• Cholecalciferol from the skin is bound to DBP and travels primarily to the liver, but can be picked up by other tissues as well (muscle and adipose)

  • Blood is the major storage site; half-life of 10-21 days

  • Hydroxylases generate the active form of the vitamin (25-OH cholecalciferol)

  • Release by the kidney of active forms; a half-life of 4-6 hours in the blood

Fig. 10-12, p. 346


  • Functions: other fats.

    • Acts as a steroid hormonein calcium homeostasis

      • Intestinal effects

      • Effects on the kidney

      • Effects on bone

Fig. 10-13, p. 347


Fig. 10-14, p. 348 other fats.


Fig. 10-15, p. 349 other fats.


Deficiency: other fats. rickets, osteomalacia

  • Interaction with other nutrients:

  • Calcium, phosphorus, vitamin K

  • Excretion:

  • Bile > feces > urine

  • Toxicity:

  • Not possible from excess exposure to sunlight

  • Few cases; calcification of soft tissues, hypertension, anorexia, renal dysfunction


Only form with biologic activity other fats.

Fig. 10-17, p. 353


  • Digestion and Transport: other fats.

  • Synthetic forms are de-esterified

  • Free alcohol forms are absorbed passively in micelles; non-saturable

  • 20-80% absorption; better with fats

  • Incorporated into chylomicrons in intestinal cell and sent out into lymph

  • Transfer between chylomicrons, HDLs and LDLs occurs in the blood. HDLs and LDLs contain highest concentration of the vitamin

  • Half-life of about 48 hrs.

  • Some stored in adipose, liver, lung, heart, muscle, adrenals

Table 10-3, p. 354


  • Functions: other fats.

  • Maintenance of membranes - prevents oxidation of unsaturated fatty acids contained in the phospholipids (includes membranes of mitochondria and ER)

    • Reduced LDL oxidation; decreased plaque formation

    • Reduction in cataract formation

    • Reduced oxidation in diabetics

  • Suppression of activity of HMGcoA reductase (cholesterol synthesis)

1

2

Fig. 10-18, p. 356


Regeneration other fats.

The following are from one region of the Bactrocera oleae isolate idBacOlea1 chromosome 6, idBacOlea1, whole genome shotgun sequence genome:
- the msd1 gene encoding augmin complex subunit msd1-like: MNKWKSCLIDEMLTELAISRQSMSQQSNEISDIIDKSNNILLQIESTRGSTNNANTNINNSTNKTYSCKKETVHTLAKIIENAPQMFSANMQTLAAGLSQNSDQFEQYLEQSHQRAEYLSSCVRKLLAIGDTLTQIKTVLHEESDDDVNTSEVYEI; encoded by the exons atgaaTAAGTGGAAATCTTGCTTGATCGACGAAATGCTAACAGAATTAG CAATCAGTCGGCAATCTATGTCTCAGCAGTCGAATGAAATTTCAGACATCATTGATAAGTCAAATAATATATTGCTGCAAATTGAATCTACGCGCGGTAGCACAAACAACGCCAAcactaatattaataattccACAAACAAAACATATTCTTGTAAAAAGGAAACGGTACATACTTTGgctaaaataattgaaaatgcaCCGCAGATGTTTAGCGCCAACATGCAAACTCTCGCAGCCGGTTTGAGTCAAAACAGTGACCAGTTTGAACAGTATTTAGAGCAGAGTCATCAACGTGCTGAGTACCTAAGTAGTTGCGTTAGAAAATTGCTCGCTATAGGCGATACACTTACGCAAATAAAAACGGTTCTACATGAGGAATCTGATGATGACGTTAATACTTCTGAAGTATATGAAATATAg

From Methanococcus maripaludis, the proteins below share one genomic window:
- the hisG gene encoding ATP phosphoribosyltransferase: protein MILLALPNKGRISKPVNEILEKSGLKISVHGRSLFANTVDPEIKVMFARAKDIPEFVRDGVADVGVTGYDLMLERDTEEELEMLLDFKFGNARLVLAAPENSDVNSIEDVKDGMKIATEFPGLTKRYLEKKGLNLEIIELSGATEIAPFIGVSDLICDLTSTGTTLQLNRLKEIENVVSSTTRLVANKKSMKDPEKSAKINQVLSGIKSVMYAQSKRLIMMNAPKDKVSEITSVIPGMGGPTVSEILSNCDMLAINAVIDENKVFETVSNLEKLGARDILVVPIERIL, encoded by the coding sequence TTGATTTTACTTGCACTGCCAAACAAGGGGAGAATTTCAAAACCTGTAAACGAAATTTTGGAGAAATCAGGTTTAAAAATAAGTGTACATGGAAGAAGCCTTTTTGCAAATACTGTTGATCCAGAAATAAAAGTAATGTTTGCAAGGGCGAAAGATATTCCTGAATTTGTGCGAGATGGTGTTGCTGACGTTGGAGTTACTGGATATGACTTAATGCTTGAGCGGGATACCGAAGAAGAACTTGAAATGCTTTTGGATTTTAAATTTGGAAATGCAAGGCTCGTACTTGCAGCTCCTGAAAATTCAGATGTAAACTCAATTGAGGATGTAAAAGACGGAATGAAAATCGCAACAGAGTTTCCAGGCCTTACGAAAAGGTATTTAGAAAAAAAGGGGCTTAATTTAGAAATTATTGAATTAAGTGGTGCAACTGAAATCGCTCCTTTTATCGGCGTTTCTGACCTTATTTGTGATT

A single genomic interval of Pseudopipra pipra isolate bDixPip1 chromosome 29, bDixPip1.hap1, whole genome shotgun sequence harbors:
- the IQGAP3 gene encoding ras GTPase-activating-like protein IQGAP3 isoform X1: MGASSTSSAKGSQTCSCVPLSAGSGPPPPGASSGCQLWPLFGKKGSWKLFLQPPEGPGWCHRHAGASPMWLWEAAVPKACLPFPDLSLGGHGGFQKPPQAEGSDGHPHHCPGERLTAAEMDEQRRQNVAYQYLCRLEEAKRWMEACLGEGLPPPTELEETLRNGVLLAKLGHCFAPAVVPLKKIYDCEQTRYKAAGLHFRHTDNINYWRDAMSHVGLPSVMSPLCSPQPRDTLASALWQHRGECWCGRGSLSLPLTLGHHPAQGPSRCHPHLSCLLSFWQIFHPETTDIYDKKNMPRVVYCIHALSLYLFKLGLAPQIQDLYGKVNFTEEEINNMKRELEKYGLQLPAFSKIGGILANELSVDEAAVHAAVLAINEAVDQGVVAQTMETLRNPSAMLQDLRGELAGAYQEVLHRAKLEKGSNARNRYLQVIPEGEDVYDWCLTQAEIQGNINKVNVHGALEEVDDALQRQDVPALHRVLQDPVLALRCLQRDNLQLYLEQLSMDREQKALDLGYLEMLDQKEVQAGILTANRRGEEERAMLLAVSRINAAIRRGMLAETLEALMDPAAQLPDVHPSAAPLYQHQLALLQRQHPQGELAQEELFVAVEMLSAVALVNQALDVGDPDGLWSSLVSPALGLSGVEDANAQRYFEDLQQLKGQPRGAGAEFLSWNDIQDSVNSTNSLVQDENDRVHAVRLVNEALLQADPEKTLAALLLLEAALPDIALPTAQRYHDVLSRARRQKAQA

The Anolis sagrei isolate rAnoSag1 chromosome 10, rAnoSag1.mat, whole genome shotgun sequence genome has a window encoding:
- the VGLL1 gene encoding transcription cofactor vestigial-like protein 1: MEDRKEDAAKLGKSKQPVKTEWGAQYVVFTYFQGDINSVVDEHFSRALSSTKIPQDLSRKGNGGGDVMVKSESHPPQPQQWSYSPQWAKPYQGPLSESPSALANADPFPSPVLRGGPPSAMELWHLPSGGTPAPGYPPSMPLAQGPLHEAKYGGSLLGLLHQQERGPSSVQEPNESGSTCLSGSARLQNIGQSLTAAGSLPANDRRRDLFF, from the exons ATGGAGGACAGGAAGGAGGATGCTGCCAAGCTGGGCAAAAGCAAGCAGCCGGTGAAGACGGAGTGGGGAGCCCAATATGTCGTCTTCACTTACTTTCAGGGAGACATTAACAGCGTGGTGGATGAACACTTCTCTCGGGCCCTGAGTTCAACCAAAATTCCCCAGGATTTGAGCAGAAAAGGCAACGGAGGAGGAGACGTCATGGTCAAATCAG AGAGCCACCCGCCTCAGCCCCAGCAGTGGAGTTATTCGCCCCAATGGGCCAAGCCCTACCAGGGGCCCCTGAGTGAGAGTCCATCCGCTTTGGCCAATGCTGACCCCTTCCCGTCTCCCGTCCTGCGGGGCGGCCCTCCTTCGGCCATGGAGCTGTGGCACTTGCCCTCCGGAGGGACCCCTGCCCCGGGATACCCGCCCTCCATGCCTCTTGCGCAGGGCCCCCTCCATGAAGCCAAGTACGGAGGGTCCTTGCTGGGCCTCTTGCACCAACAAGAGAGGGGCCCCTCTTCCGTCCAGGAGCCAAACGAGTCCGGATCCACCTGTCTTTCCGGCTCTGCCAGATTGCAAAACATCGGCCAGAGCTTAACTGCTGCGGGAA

• Nutrient Interactions:

  • Function closely linked to selenium (needed for GSH peroxidase), vitamin C, sulfur containing amino acids,

  • Inhibits carotene absorption and conversion to retinol; may impair vitamin K absorption; may cause vitamin -D dependent bone mineralization problems

  • Deficiency:

  • Rare except in populations with fat malabsorption (cystic fibrosis)

  • myopathy and weakness, croid pigment accumulation, and degenerative neurologic problems

  • Toxicity: one of the least toxic; bleeding problems

Fig. 10-19, p. 356


  • Vitamin K other fats.

    • Absorption: in micelles; incorporated into chylomicrons, then chylomicron remnants, then VLDLs, then HDLs and LDLs.

    • Found mainly in liver and heart. Turnover is once every 2.5 hrs.

Synthetic form

From green plants

Synthesized by bacteria

Fig. 10-20, p. 361


Table 10-4, p. 361 other fats.


Functions: other fats. blood clotting and bone mineralization

Fig. 10-21, p. 363


Vitamin K cycle other fats.

Needed for protein carboxylation

Vit. K usually only present in this form in the body

Osteocalcin or Bone Gla protein

Matrix Gla protein

Fig. 10-23, p. 364


Deficiency: other fats. rare in adults; newborns, chronic antibiotic administration, and malabsorption can result in deficiency

Bleeding episodes

Osteoporosis

Toxicity: none known


Table 10-1, p. 326 other fats.